Should Super League introduce a captain’s challenge?

The NRL has constantly looked to revamp rugby league in recent years by introducing rule changes and new elements to the game. One of which was the concept of a captain’s challenge like in cricket.

This process allows skippers to challenge key decisions at any point in the game when the players feel like the officials have gotten something wrong. When a captain’s challenge is made, the decision is referred to the video referee who has a second look at the incident. If the captain is correct, the decision will be reversed.

One unsuccessful challenge is allowed per game. Should a skipper be unsuccessful twice, then they can no longer challenge the referee’s decisions. These challenges can only be made when a structured restart is involved. Furthermore, no challenge can be made when the referee allows play to proceed.

The major benefit of this is of course less wrong decisions in a game. If players have this ability, then it allows the occasional incorrect decision to be rectified presumably creating less moments of controversy meaning the focus is on the game and not on the officials.

It also adds a layer of strategy to the game that wasn’t previously there as skippers have to contemplate whether it’s worth challenging the decision because if they’re incorrect they can swiftly lose their ability to challenge. This means the kind of decision, the time in the game and the location of the decision all has to be taken into account.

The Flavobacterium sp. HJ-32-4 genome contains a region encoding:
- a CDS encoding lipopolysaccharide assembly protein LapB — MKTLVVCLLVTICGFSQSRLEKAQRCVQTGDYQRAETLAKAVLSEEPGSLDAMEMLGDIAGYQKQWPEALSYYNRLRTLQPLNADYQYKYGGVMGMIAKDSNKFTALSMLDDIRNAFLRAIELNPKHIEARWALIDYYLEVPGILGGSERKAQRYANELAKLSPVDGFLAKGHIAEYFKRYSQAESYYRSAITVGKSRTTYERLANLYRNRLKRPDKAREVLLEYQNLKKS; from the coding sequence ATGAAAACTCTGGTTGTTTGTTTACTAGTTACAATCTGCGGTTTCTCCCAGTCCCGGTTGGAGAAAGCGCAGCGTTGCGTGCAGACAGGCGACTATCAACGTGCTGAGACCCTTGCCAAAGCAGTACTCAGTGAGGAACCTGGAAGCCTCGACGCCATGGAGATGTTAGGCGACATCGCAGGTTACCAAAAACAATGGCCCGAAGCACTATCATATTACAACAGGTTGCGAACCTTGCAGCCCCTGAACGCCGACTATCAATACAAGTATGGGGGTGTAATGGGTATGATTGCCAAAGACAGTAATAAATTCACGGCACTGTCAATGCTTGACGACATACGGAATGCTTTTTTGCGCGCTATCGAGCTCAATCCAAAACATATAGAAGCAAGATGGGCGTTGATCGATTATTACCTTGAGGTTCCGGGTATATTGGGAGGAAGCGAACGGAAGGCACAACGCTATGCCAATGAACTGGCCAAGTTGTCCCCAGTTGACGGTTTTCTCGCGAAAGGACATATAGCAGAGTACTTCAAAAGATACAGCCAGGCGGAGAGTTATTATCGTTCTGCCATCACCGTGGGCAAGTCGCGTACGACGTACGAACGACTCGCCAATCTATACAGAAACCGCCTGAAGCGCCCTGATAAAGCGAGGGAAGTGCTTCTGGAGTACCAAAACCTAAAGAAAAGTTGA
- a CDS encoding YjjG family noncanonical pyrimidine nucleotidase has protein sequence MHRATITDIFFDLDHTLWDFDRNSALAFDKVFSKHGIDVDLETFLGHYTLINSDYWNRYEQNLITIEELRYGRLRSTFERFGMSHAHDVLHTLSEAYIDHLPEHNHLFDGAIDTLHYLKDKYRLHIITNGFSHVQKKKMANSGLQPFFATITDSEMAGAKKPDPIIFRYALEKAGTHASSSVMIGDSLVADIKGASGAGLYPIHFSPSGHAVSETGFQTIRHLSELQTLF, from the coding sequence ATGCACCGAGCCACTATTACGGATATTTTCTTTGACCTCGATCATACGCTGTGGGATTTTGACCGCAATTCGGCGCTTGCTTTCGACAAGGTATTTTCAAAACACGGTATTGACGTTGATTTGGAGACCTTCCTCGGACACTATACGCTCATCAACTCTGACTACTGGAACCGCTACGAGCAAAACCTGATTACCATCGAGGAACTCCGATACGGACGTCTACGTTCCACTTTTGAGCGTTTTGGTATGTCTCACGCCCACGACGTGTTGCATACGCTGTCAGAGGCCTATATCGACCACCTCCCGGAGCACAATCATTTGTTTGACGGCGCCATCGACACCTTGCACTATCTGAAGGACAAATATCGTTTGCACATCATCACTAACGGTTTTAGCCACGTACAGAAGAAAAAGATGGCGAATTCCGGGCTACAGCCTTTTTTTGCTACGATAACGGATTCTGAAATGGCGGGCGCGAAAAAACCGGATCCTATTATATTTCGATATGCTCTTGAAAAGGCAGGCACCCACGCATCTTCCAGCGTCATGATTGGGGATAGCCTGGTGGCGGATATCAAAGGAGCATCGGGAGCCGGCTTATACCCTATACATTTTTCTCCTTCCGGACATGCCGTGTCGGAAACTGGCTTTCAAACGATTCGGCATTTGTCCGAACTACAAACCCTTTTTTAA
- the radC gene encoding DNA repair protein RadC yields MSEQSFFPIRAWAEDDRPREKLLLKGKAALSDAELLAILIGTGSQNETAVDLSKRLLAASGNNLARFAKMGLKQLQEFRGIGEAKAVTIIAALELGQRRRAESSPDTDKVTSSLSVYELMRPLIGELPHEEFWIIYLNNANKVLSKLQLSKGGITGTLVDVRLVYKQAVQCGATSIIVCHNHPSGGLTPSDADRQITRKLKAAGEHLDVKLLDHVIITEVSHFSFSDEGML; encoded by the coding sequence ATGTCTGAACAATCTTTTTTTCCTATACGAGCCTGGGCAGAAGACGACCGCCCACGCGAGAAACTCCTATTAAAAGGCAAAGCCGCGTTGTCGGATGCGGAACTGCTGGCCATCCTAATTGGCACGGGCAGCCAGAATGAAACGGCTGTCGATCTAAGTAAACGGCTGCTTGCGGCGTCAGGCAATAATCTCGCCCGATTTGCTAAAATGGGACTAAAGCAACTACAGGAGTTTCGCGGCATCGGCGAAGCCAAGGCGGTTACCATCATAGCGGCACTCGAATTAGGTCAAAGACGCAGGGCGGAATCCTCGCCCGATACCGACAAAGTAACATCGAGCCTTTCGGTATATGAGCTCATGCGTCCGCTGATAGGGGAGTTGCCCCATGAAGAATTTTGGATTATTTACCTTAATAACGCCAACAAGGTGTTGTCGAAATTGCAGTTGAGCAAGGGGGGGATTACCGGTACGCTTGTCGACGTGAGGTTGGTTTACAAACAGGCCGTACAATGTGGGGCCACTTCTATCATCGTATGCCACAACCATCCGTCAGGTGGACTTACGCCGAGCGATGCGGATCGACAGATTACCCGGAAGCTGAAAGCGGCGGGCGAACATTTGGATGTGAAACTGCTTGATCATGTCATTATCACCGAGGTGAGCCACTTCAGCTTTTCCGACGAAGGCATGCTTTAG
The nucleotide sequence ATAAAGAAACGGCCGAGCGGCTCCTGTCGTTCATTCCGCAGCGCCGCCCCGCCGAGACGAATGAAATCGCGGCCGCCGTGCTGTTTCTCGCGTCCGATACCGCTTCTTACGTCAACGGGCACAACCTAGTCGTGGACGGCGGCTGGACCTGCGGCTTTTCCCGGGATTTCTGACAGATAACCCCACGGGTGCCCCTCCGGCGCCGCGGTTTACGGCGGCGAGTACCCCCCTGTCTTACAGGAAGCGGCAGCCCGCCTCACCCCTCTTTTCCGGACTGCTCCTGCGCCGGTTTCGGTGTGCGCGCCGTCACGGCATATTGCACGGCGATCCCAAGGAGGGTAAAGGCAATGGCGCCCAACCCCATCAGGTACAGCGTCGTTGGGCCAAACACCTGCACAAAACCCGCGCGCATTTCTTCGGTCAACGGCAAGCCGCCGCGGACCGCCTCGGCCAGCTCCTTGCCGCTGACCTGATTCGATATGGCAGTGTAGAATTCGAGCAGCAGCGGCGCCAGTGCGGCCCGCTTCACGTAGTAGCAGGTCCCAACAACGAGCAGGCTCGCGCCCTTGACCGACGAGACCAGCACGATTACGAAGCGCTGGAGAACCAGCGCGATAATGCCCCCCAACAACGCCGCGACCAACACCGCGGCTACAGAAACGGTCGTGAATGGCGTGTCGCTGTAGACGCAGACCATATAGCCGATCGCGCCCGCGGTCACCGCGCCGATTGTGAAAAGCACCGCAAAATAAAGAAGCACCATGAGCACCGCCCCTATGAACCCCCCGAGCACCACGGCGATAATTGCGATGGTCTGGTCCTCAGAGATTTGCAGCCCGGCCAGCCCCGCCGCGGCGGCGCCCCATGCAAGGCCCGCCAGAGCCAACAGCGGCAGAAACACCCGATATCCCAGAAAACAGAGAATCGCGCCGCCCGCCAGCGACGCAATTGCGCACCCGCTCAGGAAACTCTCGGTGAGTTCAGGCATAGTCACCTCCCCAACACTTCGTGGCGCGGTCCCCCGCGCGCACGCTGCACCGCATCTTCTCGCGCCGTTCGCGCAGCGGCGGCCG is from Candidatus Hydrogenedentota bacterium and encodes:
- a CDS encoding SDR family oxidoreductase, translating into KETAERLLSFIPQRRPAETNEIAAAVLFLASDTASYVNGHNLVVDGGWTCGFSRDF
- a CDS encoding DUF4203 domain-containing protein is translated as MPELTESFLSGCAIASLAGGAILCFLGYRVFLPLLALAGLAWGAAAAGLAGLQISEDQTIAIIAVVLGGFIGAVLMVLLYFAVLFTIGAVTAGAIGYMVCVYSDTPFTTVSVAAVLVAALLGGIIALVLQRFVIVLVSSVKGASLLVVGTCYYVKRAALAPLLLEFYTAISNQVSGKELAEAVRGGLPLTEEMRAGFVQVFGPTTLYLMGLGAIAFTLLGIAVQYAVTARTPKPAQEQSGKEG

Moreover, it adds another level of story to the game. For instance, imagine being in a Grand Final, your team is trailing and is penalised for a 2 on 1 strip. Your skipper challenges it claiming it was a knock on. The decision is overturned and your team get one more chance to snatch the trophy.

Also, on the opposite end of the spectrum it can give birth to the odd funny moment as players challenge decisions they really shouldn’t and end up with egg on their face.

Of course, there is a flip side. It slows the game down first and foremost. I already believe we spend too much time with the video referee, do we really need to spend even more time with them creating further stoppages and slowing the fame down further.

It also calls into question the authority of the referee. If you can challenge officials, do players respect them in the same way? It could lead to further ill-discipline, bending of the rules and back chat. Modern rugby already sees a lot of back chat to the officials and this could cause even more.

This might feel like a step forward when it comes to sharpening officiating and re-vamping the game but it could come at the cost of game speed and respect towards the officials.

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